October 22, 2008
My wireless got messed up for some reason over the weekend. I’d left my laptop over at a friend’s for a couple of days while I hung out with my brother, and when I got back and powered it up, wireless was mysteriously not working (maybe NOT mysteriously since I vaguely remember doing a dist-upgrade before shutting down the last time, but anyway). I’d been using ndiswrapper with WinXP drivers I downloaded from the Compaq driver site (my laptop is a Compaq Presario V3000 – Broadcom 4312 Wireless).
Here’s what it says from lspci:
01:00.0 Network controller: Broadcom Corporation BCM4312 802.11a/b/g (rev 01)
If you’ve got the same controller or laptop, then this might be useful.
So anyway, I tried uninstalling ndiswrapper, reinstalling it, no go. Tried purging all my old ndiswrapper configs and such, grabbed new drivers from Compaq, reinstalled ndiswrapper, and for a while it worked. Then after a few more power cycles, it went missing again. Tried b43-fwcutter, which detected my controllers nicely, but wouldn’t let me connect to any wireless networks.
That’s when I tried looking for other drivers, other than from the Compaq site (I heard Dell drivers would work as well), in the hopes of using those with my ndiswrapper, when lo and behold! I stumbled upon this bit of news! Oh joy! Excited, I hurried over to their download page here and downloaded the 32-bit version and read the readme while waiting.
Here’s the gist of what the instructions were:
Untar the file hybrid-portsrc-x86_32_5_10_27_6.tar.gz (hybrid-portsrc-x86_64_5_10_27_6.tar.gz if you’re running on a 64-bit kernel) in its own folder:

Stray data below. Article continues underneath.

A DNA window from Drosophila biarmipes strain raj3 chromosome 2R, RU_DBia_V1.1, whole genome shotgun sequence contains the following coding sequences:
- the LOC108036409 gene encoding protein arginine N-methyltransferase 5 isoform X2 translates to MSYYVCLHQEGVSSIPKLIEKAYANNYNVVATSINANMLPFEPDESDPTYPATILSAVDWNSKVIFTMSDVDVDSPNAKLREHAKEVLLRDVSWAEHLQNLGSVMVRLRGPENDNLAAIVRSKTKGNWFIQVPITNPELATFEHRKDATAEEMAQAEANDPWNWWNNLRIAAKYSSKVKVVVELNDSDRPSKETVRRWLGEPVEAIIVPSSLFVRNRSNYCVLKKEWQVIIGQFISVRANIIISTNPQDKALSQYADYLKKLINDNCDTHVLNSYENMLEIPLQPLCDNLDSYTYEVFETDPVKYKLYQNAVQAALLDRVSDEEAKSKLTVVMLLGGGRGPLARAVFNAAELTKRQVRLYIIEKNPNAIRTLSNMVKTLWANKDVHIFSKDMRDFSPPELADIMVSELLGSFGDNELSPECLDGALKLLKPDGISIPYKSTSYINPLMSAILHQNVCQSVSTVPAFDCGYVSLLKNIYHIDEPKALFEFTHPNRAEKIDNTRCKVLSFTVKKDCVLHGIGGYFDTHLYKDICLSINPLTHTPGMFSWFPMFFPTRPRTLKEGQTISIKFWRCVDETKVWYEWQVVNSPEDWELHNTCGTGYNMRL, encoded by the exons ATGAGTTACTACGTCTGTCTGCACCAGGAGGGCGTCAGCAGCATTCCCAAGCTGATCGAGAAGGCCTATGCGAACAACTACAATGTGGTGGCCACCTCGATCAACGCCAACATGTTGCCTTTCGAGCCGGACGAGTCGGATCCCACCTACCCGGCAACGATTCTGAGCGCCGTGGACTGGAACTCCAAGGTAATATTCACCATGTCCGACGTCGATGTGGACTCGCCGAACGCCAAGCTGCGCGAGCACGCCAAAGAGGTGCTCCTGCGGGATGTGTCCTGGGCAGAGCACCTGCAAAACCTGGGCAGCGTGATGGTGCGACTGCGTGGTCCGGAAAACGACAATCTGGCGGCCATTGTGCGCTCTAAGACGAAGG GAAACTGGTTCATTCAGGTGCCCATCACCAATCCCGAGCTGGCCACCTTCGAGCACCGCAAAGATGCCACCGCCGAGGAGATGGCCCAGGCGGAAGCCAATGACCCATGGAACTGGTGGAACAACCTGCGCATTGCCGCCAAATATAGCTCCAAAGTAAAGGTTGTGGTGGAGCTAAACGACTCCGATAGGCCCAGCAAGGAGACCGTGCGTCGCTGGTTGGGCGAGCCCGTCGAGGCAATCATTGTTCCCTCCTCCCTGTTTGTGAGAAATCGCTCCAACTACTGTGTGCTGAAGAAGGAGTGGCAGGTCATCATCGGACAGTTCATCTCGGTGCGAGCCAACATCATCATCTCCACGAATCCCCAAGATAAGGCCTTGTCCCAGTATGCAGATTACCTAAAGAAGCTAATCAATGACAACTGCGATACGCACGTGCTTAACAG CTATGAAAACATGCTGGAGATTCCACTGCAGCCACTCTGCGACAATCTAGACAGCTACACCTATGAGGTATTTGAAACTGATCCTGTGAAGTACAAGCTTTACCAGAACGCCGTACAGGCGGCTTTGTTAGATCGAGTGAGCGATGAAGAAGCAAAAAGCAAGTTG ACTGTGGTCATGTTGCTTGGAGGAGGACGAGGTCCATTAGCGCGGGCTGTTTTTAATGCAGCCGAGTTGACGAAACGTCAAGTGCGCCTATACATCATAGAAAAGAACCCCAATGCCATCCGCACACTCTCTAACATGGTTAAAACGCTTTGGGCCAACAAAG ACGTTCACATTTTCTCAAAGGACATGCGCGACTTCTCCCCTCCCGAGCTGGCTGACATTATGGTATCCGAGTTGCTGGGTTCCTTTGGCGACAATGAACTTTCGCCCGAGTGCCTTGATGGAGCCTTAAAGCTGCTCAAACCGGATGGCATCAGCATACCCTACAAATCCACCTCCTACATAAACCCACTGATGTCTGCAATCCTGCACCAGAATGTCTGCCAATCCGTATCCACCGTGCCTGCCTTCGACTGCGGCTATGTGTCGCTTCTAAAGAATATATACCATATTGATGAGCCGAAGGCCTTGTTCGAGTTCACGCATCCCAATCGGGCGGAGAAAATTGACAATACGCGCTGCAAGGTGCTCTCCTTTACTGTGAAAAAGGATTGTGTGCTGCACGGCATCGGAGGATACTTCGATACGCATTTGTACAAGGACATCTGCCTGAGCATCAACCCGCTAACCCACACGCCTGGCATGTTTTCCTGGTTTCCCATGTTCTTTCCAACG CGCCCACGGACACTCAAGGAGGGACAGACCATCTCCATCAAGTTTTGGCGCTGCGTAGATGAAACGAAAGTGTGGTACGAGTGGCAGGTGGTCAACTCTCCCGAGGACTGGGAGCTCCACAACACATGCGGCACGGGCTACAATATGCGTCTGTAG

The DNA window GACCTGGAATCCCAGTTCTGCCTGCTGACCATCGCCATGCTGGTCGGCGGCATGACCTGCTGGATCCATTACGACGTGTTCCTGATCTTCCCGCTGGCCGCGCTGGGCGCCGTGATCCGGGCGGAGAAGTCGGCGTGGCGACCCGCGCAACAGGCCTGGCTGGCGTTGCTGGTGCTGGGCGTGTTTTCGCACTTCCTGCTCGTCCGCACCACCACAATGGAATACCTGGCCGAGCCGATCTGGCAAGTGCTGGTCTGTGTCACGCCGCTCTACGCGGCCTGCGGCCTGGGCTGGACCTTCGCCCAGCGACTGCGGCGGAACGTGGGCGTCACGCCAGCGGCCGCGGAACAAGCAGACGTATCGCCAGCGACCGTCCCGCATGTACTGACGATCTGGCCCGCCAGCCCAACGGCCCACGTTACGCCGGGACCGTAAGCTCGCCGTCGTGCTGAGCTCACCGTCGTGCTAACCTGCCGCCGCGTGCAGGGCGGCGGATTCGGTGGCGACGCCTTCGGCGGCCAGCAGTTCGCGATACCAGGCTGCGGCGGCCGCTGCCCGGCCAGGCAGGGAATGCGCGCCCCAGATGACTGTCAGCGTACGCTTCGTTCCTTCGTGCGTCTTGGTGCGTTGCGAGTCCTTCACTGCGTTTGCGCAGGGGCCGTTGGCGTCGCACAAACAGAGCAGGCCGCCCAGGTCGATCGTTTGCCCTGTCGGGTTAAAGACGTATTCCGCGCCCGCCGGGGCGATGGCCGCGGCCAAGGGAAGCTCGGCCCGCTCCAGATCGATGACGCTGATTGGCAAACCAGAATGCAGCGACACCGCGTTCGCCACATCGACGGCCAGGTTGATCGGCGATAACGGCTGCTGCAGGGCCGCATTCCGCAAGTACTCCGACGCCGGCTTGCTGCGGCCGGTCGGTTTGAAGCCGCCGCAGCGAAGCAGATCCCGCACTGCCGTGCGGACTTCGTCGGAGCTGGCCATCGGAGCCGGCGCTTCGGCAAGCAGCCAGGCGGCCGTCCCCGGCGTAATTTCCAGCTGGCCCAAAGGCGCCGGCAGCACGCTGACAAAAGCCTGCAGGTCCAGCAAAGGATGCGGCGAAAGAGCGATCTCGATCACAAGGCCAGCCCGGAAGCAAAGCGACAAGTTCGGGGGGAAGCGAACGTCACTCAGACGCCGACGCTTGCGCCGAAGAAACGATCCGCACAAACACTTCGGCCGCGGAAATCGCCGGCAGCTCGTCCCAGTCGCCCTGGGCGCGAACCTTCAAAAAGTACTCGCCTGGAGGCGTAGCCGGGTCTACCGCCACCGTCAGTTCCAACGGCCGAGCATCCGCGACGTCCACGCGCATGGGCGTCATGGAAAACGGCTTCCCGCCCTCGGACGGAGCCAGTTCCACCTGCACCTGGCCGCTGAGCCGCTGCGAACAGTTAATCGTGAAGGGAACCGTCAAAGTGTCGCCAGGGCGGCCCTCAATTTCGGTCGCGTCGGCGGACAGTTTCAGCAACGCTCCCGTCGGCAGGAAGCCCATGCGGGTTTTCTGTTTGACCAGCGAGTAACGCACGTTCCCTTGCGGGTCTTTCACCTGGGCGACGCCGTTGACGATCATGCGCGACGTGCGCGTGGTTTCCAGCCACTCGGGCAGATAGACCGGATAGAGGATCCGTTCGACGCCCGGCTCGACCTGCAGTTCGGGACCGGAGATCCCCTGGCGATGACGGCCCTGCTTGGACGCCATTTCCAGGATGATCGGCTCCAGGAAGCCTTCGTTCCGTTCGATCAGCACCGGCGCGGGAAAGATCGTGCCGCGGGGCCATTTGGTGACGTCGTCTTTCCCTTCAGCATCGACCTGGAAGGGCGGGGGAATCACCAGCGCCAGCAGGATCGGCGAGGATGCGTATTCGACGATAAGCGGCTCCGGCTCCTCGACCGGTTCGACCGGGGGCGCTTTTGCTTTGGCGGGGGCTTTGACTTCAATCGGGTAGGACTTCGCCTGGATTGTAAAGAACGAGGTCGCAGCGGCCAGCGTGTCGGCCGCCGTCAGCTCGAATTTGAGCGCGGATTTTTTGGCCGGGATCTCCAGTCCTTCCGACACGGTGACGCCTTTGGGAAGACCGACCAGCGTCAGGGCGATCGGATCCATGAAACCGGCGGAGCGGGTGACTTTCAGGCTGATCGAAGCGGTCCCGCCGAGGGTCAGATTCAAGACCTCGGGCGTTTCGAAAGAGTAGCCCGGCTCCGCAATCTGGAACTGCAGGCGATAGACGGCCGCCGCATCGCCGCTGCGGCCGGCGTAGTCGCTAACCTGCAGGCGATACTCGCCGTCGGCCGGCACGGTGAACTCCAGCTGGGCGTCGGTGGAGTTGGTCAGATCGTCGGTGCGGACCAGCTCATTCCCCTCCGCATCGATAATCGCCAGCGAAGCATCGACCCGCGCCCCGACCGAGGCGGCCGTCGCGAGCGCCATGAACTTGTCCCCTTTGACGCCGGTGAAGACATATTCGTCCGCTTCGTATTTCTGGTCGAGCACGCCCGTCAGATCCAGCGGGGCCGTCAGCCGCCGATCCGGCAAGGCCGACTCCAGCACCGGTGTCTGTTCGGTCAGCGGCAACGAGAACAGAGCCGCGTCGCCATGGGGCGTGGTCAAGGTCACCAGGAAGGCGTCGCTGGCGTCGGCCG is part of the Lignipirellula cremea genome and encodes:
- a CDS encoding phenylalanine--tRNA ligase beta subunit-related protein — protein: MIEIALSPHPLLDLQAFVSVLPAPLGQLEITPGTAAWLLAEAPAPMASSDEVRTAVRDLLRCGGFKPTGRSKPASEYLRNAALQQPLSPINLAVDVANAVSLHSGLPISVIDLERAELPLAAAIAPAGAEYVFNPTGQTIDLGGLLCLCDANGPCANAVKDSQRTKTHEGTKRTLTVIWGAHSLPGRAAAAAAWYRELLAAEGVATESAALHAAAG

tar -xvzf hybrid-portsrc-x86_32_5_10_27_6.tar.gz
You should now see this in your directory listing:
Now build the Loadable Kernel Module (LKM) like so:
make -C /lib/modules/`uname -r`/build M=`pwd`
Of course, you need to make sure you have all the required kernel headers before building it. Once that’s done, your directory listing should look like this:
The magic file we need is wl.ko. Make sure you don’t have b43, b43legacy or b43xx loaded by running this:
rmmod bcm43xx; rmmod b43; rmmod b43legacy
And for good measure remove ndiswrapper modules:
Now load the module ieee80211_crypt_tkip:
And finally load the wl.ko module:
Now if you do an ifconfig, you should see wlan0 right after your eth0 and lo devices. Yippee-kay-yay! Test it out by scanning and connecting to a network. If it works, then you might want your module to load upon boot, which is something the Broadcom readme doesn’t touch on. Let me school you how.
Copy the wl.ko file to /lib/modules/2.6.26-1-686/kernel/net/wireless/
cp wl.ko /lib/modules/2.6.26-1-686/kernel/net/wireless/
Create the module dependencies:
Try loading your new module!:
If you get no error on modprobe, then it worked perfectly! Next you have to tell your system to load the module at startup. On my debian system, I do this by editing the file /etc/modules to include the following:
Now, reboot and you’ve got official Broadcom wifi goodness! Hooray! Ubuntu 8.10 (due out the end of this month) will have this driver bundled with it, here’s hoping that Debian will have it in its repositories soon! Of course, all the above was done on my GNU/Debian Lenny/Sid system, so let me know if you tried it out on yours and tell me how it worked for you. Cheers!